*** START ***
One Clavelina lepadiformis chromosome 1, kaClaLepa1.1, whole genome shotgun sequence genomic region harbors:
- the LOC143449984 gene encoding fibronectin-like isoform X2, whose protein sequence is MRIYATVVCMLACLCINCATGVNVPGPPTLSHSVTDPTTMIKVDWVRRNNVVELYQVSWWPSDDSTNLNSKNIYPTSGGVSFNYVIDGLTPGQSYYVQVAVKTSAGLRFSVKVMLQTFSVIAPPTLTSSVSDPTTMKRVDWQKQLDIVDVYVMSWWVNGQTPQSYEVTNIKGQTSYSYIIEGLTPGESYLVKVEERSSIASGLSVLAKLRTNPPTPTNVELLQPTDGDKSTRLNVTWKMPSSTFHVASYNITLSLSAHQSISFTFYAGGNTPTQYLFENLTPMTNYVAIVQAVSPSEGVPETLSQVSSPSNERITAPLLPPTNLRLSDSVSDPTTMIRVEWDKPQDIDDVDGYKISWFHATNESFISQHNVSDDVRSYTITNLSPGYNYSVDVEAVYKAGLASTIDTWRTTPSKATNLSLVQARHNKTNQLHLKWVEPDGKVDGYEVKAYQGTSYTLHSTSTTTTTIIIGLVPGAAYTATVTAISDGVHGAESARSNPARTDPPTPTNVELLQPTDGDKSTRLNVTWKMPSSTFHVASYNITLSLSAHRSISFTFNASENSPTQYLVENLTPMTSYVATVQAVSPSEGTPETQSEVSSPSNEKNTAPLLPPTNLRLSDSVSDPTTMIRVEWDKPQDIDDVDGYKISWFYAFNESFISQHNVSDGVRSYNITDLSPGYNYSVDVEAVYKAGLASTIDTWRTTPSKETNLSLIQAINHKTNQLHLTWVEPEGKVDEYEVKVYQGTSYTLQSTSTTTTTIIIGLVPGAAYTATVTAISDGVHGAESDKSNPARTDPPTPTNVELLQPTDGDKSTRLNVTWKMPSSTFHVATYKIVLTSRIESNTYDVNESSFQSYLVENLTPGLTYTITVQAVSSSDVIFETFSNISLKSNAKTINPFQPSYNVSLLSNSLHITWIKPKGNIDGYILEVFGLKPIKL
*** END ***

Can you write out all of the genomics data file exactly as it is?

One Clavelina lepadiformis chromosome 1, kaClaLepa1.1, whole genome shotgun sequence genomic region harbors:
- the LOC143449984 gene encoding fibronectin-like isoform X2, whose protein sequence is MRIYATVVCMLACLCINCATGVNVPGPPTLSHSVTDPTTMIKVDWVRRNNVVELYQVSWWPSDDSTNLNSKNIYPTSGGVSFNYVIDGLTPGQSYYVQVAVKTSAGLRFSVKVMLQTFSVIAPPTLTSSVSDPTTMKRVDWQKQLDIVDVYVMSWWVNGQTPQSYEVTNIKGQTSYSYIIEGLTPGESYLVKVEERSSIASGLSVLAKLRTNPPTPTNVELLQPTDGDKSTRLNVTWKMPSSTFHVASYNITLSLSAHQSISFTFYAGGNTPTQYLFENLTPMTNYVAIVQAVSPSEGVPETLSQVSSPSNERITAPLLPPTNLRLSDSVSDPTTMIRVEWDKPQDIDDVDGYKISWFHATNESFISQHNVSDDVRSYTITNLSPGYNYSVDVEAVYKAGLASTIDTWRTTPSKATNLSLVQARHNKTNQLHLKWVEPDGKVDGYEVKAYQGTSYTLHSTSTTTTTIIIGLVPGAAYTATVTAISDGVHGAESARSNPARTDPPTPTNVELLQPTDGDKSTRLNVTWKMPSSTFHVASYNITLSLSAHRSISFTFNASENSPTQYLVENLTPMTSYVATVQAVSPSEGTPETQSEVSSPSNEKNTAPLLPPTNLRLSDSVSDPTTMIRVEWDKPQDIDDVDGYKISWFYAFNESFISQHNVSDGVRSYNITDLSPGYNYSVDVEAVYKAGLASTIDTWRTTPSKETNLSLIQAINHKTNQLHLTWVEPEGKVDEYEVKVYQGTSYTLQSTSTTTTTIIIGLVPGAAYTATVTAISDGVHGAESDKSNPARTDPPTPTNVELLQPTDGDKSTRLNVTWKMPSSTFHVATYKIVLTSRIESNTYDVNESSFQSYLVENLTPGLTYTITVQAVSSSDVIFETFSNISLKSNAKTINPFQPSYNVSLLSNSLHITWIKPKGNIDGYILEVFGLKPIKL